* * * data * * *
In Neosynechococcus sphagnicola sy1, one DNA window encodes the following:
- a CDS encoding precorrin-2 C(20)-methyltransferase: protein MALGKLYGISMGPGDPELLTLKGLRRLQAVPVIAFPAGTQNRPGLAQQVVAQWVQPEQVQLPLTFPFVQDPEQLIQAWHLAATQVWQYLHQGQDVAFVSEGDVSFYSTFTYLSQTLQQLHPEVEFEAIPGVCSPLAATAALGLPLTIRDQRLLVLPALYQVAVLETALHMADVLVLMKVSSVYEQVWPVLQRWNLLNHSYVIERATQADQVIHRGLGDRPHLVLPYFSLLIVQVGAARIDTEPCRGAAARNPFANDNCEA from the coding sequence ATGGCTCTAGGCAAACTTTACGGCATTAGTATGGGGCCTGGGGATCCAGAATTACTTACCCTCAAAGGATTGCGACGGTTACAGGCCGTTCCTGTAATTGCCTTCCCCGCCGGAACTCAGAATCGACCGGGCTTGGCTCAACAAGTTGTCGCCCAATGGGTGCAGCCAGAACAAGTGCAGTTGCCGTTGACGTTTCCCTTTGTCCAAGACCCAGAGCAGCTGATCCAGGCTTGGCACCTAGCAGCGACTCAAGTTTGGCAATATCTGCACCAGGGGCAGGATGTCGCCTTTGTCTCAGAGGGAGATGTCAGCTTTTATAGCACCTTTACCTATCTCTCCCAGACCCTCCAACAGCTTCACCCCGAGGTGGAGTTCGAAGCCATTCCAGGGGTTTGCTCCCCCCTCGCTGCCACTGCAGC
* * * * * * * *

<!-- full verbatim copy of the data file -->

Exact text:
In Neosynechococcus sphagnicola sy1, one DNA window encodes the following:
- a CDS encoding precorrin-2 C(20)-methyltransferase: protein MALGKLYGISMGPGDPELLTLKGLRRLQAVPVIAFPAGTQNRPGLAQQVVAQWVQPEQVQLPLTFPFVQDPEQLIQAWHLAATQVWQYLHQGQDVAFVSEGDVSFYSTFTYLSQTLQQLHPEVEFEAIPGVCSPLAATAALGLPLTIRDQRLLVLPALYQVAVLETALHMADVLVLMKVSSVYEQVWPVLQRWNLLNHSYVIERATQADQVIHRGLGDRPHLVLPYFSLLIVQVGAARIDTEPCRGAAARNPFANDNCEA from the coding sequence ATGGCTCTAGGCAAACTTTACGGCATTAGTATGGGGCCTGGGGATCCAGAATTACTTACCCTCAAAGGATTGCGACGGTTACAGGCCGTTCCTGTAATTGCCTTCCCCGCCGGAACTCAGAATCGACCGGGCTTGGCTCAACAAGTTGTCGCCCAATGGGTGCAGCCAGAACAAGTGCAGTTGCCGTTGACGTTTCCCTTTGTCCAAGACCCAGAGCAGCTGATCCAGGCTTGGCACCTAGCAGCGACTCAAGTTTGGCAATATCTGCACCAGGGGCAGGATGTCGCCTTTGTCTCAGAGGGAGATGTCAGCTTTTATAGCACCTTTACCTATCTCTCCCAGACCCTCCAACAGCTTCACCCCGAGGTGGAGTTCGAAGCCATTCCAGGGGTTTGCTCCCCCCTCGCTGCCACTGCAGC